4.   Whisk the egg and buttermilk in a separate small bowl.

5.   Pour oil into a large skillet to a depth of ¼ inch and heat over medium-high heat to about 375 degrees, or until the oil sizzles when you drop a small amount of flour into the skillet.

6.   Dip each green tomato slice in the egg-buttermilk mixture to coat both sides. Dredge them in the flour mixture. Using tongs, place each in the hot oil, working in batches and being careful not to crowd the skillet. Fry until each side is golden brown and crisp, about 2 minutes for each side. Turn only once. Transfer each to the prepared baking sheet to drain. Place the sheet in the oven as each batch is fried.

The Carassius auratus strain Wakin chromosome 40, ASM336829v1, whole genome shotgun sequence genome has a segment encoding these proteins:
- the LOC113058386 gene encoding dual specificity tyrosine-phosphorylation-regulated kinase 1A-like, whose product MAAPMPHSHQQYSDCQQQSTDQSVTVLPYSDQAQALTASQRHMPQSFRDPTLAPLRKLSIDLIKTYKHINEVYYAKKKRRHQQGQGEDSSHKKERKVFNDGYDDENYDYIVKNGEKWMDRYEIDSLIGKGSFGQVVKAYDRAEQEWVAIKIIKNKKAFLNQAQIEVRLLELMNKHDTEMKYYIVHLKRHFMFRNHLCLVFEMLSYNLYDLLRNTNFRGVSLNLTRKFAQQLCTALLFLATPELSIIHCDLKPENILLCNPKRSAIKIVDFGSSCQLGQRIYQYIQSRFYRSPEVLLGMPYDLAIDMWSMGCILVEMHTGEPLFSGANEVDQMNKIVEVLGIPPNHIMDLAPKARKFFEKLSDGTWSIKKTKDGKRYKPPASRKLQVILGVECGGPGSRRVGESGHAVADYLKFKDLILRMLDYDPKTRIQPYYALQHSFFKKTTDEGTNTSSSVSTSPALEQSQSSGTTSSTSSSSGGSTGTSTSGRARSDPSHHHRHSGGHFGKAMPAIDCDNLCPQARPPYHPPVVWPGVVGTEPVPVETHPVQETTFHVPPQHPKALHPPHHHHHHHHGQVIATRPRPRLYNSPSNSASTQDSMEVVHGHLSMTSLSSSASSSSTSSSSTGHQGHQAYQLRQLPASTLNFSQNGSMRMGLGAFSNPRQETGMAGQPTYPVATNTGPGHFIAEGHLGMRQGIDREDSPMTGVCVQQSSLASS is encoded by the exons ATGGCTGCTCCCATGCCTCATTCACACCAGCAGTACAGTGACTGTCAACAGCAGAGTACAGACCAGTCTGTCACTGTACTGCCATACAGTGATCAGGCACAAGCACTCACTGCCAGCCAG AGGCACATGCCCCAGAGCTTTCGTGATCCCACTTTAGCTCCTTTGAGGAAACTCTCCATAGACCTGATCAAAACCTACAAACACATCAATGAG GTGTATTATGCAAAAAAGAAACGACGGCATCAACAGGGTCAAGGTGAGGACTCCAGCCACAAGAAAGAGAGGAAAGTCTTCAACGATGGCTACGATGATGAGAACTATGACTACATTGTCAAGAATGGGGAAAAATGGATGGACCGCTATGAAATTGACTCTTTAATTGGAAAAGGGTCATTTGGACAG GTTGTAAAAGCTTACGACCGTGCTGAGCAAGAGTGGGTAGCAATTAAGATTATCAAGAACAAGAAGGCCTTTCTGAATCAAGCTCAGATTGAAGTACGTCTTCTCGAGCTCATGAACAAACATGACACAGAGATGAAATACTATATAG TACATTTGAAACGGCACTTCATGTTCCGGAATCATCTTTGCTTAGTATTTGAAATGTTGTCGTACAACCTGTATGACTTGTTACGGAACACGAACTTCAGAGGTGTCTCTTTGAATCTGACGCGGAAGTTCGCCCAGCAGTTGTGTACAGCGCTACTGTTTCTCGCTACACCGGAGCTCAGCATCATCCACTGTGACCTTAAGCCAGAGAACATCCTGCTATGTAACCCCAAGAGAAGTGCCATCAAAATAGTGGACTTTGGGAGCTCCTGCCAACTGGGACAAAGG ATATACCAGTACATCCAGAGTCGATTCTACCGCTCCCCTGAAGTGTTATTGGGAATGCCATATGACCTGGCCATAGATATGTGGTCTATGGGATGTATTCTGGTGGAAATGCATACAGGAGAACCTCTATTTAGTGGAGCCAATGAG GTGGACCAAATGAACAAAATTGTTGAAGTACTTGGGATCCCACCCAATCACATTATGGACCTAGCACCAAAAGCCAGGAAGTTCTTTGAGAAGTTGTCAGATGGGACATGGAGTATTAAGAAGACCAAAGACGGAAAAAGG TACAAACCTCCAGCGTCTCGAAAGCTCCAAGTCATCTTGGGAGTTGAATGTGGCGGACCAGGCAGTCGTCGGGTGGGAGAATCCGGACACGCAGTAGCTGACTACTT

7.   Arrange the fried tomato slices on top of the fresher ones. Scatter the small tomatoes over all and sprinkle with the goat cheese. Drizzle with ½ cup of the vinaigrette and top with the basil strips. Season with additional salt and pepper and add more vinaigrette to taste. Serve immediately.

- From Fresh Every Day, by Sara Foster (Clarkson Potter, 2005) 

Note: To prepare the sweet basil vinaigrette, whisk a half cup of balsamic vinegar, the juice of one lime, 5 to 7 julienned fresh basil leaves, and salt and pepper to taste in a small bowl. Slowly add a half cup of extra-virgin olive oil, whisking until incorporated. Season with additional salt and pepper to taste. Use immediately or refrigerate in an airtight container for up to 1 week. Makes about 1 cup.

Per serving (based on 8): 323 calories, 7 grams protein, 28 grams carbohydrates, 11 grams sugar, 23 grams fat, 37 milligrams cholesterol, 466 milligrams sodium, 2 grams dietary fiber.


Tomato Tartlets

Makes 60 tartlets

All-purpose flour, for rolling